The ending of this man was when David wanted to avenge himself. His heart died within him and he became a paralyzed and as helpless as a stone. Ten days later Nabal died (1 Sam. 25:37-38). I want you to see the heart of Abigail in the context of what the people of God had gone through. Also what she had to go through living with this man and in the house of this man. We also see the desire of Abigail within this narrative. We see a different spirit in her. She was a woman of good understanding. If we understand we see things from a different perspective, from a different vantage point. So what do we see? Faith is the substance of things hoped for, that which is unseen (Heb. 11:1). If we are without hope it brings utter despair. Understanding makes you think of situations differently. When the enemy wants to bring times of discouragement and when you feel there is no hope for the situation, you still have hope in God, not false hope. If we understand, we do not react in a situation. We wait with patience and composure (Rom. 8:25-Amp).
When Abigail saw David, she hurried and dismounted from her donkey, and fell on her face before David and bowed herself to the ground. She fell at his feet and said, “On me alone, my lord, be the blame” (1 Samuel 25:23-24). We see a nature that is in Christ; she did not look at the reaction of Nabal but asked that his iniquity be on her. That is the nature of Christ. We that were by nature children in wrath, Christ took our iniquity upon Himself. She humbled herself. In these times we need to stay soft and broken before the Lord. Humility brings that (Phil. 2:5-8). Let this mind be in you which was also in Christ Jesus. She prostrated herself and honoured giving recognition and brought gifts (1 Samuel 25:29-39). She understood the grace and understood what was happening. She humbled herself. She had the desire to be part of what God was doing in the house of David because she saw what the house of Saul was doing. Remember God had removed rulership and His presence from Saul. Abigail even said that she would be a servant to wash the feet of David’s servants (1 Sam. 25:41). That was her heart and humility. Her ending was that she became part of the new thing, something that God placed His approval on. She became part of the house of rulership and she was exalted to marriage status with the king. She had a heart of understanding of what the Lord was doing.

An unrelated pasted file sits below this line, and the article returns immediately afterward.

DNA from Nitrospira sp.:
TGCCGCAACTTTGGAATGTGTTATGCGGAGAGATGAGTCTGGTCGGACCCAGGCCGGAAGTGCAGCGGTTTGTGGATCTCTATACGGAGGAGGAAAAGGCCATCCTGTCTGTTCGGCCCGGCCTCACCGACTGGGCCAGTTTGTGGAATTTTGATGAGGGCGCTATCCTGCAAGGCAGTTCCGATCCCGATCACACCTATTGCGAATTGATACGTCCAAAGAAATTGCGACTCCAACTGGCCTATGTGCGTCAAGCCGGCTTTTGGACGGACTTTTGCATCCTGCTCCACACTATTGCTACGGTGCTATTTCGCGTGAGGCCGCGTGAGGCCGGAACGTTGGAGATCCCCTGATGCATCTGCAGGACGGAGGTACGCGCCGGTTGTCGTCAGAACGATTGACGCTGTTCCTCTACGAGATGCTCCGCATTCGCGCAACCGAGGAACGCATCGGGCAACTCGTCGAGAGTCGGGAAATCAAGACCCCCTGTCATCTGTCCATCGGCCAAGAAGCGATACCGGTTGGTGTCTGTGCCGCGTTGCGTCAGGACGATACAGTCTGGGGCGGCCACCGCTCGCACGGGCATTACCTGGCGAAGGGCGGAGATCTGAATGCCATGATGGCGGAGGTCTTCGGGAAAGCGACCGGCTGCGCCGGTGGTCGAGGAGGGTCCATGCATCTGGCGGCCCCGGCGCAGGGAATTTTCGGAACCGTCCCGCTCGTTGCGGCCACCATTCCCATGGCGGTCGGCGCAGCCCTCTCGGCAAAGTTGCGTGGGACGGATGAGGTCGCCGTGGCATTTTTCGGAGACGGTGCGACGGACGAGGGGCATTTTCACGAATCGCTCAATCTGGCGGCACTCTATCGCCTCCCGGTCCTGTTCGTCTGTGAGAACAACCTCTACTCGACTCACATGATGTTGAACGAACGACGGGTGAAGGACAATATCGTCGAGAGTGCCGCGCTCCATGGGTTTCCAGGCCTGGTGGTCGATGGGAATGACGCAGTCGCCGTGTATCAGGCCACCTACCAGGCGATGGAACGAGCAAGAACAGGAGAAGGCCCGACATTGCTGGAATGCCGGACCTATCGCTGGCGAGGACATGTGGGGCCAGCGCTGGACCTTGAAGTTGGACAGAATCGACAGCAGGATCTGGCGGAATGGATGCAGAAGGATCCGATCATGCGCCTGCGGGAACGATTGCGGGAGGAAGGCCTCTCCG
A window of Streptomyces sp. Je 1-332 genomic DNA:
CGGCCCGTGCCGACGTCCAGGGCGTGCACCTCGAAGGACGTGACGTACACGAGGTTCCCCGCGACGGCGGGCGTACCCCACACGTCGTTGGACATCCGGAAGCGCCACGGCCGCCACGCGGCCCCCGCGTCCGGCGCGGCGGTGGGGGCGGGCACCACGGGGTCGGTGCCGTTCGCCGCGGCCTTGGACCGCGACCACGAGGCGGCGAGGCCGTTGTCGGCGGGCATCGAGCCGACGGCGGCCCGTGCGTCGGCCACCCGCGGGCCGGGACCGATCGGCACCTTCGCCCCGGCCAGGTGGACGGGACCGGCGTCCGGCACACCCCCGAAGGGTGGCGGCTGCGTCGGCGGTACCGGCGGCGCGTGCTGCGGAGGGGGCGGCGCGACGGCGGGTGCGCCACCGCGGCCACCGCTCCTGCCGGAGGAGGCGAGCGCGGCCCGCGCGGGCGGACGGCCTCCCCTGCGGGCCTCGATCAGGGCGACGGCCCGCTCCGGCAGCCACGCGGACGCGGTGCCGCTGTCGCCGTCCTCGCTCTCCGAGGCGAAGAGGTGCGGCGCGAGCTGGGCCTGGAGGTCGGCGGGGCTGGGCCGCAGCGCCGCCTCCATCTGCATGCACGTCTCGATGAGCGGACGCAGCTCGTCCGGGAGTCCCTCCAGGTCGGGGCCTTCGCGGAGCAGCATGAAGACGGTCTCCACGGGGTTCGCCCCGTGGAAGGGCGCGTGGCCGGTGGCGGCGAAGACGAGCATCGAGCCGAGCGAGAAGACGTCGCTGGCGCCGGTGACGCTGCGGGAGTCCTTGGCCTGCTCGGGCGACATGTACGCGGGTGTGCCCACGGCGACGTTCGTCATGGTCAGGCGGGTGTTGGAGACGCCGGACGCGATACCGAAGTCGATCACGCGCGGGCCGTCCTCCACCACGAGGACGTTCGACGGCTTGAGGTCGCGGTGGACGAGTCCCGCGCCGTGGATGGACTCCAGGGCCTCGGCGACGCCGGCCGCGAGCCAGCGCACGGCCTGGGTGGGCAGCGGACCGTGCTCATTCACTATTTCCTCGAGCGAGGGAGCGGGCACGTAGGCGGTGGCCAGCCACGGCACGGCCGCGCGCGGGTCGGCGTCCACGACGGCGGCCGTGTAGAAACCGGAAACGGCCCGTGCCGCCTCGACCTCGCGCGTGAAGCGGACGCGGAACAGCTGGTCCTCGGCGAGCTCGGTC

I pray that the eyes of your heart may be enlightened, so that you will know what is the hope of His calling, what are the riches of the glory of His inheritance in the saints (Eph. 1:18). Let us have the heart of an Abigail in the time when there is a transition, in a time of difficulty, a time where it seems there is no hope. You see the desire of the people of God and the elders, you also see a desire of an Abigail who is part of the house of Nabal, but her heart before God brought her to the place where she wanted to be.